To Control or Not to Control

My Dear “Kindred Spirit,”


I like being in control.

I like being in control of myself, my life, my emotions, everything.

I don’t care quite so much about controlling other people – in fact I generally would just as soon other people control themselves and leave me out of it. But when it comes to myself, it can be a big deal. I like to feel as though “I got this.” And I like to give that “I got this” vibe to everyone I’m around as well.

I grew up as the oldest girl in a family with 9 children. In a family that large, there is a lot to be done. As the oldest daughter, for many years it was just me and mom in the kitchen, running the household and keeping things going. I got used to figuring out what needed to be done, and doing it. By the time I was 9 years old, I was getting the woodstove going and cooking breakfast for the family every morning. I learned to step up to the plate, take control, and get whatever needed to be done done.

That “just take control, figure it out, and get it done” mentality has stuck with me into adulthood.

I was an organ major in college. The school I went to had an electronic organ that was usually kept in one of the classrooms, but for performances and once or twice a month for performance class, it had to be moved across the building and into the auditorium.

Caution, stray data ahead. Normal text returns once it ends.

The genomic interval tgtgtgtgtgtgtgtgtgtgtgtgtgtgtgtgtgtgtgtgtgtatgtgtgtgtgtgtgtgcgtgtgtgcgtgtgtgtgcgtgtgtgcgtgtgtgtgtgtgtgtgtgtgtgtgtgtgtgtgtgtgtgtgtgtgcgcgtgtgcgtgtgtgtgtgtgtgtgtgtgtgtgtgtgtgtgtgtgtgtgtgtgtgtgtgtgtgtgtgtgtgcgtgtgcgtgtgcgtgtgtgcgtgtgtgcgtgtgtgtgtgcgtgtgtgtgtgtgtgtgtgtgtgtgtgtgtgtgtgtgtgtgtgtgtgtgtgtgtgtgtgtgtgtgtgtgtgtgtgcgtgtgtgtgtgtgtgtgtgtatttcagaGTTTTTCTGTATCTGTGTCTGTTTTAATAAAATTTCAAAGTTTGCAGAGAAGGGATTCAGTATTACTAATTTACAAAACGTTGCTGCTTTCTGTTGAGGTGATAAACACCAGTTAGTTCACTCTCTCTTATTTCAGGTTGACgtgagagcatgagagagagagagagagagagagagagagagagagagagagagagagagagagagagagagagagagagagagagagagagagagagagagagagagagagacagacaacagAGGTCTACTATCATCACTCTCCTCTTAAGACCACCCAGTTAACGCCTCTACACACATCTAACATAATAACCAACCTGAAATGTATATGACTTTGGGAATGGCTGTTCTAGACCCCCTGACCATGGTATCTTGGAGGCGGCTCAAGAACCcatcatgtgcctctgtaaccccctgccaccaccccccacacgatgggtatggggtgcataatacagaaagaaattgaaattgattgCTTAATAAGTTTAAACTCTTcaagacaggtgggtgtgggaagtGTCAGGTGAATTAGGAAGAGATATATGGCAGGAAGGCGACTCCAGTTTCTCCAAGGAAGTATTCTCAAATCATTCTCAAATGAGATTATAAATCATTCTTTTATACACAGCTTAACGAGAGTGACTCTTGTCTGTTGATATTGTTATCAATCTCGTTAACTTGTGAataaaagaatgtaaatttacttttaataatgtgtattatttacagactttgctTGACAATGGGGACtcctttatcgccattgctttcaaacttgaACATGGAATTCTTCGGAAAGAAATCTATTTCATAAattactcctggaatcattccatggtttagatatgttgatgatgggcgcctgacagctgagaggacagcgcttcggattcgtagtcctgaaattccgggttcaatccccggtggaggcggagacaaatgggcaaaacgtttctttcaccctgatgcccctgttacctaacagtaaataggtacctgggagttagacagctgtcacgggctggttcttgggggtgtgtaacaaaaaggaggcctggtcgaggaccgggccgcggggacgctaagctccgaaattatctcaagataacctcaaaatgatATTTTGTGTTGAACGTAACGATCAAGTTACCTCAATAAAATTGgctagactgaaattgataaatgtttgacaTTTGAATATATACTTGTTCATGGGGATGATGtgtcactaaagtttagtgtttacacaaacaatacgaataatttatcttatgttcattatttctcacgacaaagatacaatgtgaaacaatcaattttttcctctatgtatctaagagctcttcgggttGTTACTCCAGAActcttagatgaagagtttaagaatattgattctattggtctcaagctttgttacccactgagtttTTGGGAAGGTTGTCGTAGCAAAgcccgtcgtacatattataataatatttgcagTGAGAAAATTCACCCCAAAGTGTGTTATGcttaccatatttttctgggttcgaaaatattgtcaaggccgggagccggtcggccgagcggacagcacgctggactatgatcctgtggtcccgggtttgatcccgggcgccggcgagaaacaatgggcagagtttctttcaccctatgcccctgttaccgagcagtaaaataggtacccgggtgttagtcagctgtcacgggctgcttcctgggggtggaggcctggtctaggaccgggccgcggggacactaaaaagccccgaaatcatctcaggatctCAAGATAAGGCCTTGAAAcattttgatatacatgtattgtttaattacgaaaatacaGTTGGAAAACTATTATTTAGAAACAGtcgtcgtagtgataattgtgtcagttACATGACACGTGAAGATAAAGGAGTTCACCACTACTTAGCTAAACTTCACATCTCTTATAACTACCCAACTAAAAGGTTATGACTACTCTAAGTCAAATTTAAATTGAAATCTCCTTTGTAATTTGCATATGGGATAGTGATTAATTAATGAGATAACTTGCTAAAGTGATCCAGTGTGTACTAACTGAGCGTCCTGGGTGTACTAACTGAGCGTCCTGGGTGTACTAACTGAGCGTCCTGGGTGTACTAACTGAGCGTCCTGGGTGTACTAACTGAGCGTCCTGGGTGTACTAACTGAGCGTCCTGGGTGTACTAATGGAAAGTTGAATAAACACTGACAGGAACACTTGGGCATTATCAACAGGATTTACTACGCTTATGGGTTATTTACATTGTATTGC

Now, it wasn’t a huge electronic organ, but even “not a huge” organ is still noticeably larger than the average piano. And it didn’t have wheels.

The organ had to be moved as three separate pieces: first, the bench, which was about as long as I am tall. Then, the pedal board had to be detached and moved. The pedal board was wider than both my outstretched arms and HEAVY. Finally, to move the actual organ it had to be lifted, one side at a time, and a dolley/hand truck thing shoved under each side, then strapped to those dolley things, a lever pressed down at the bottom to engage the wheels on the dolley (or in my case, the lever jumped up and down on and maybe, hopefully, that would be enough weight to engage the wheels…) and at that point the organ could be rolled through the halls (and doorways…) to the auditorium, to be reassembled and used.

I moved that organ completely by myself more than once. Or twice. Or three times. Or… you get the idea. I moved that organ by myself a lot of times. Simply because it didn’t occur to me to ask (or I didn’t want to bother anyone by asking) for help.

A few times, I would be moving the organ right before a class, and I’d be there in the corner as students filed in and sat down waiting for class to start. They’d be talking and occasionally glancing my way as I yanked the organ apart, hoisted the bench and trotted out of the room with it, then came back for the pedal board, and finally heaved the organ itself up onto the dolleys and wheeled it out the door. There was plenty of manpower around, and on occasion when someone offered help (or a teacher walked in and ordered a few of the students to go help me) I gratefully accepted the help, but never once did I ask one of the students to come help me. It just didn’t occur to me. I didn’t want to bother them, and, besides, I was in control of the situation. I could handle this.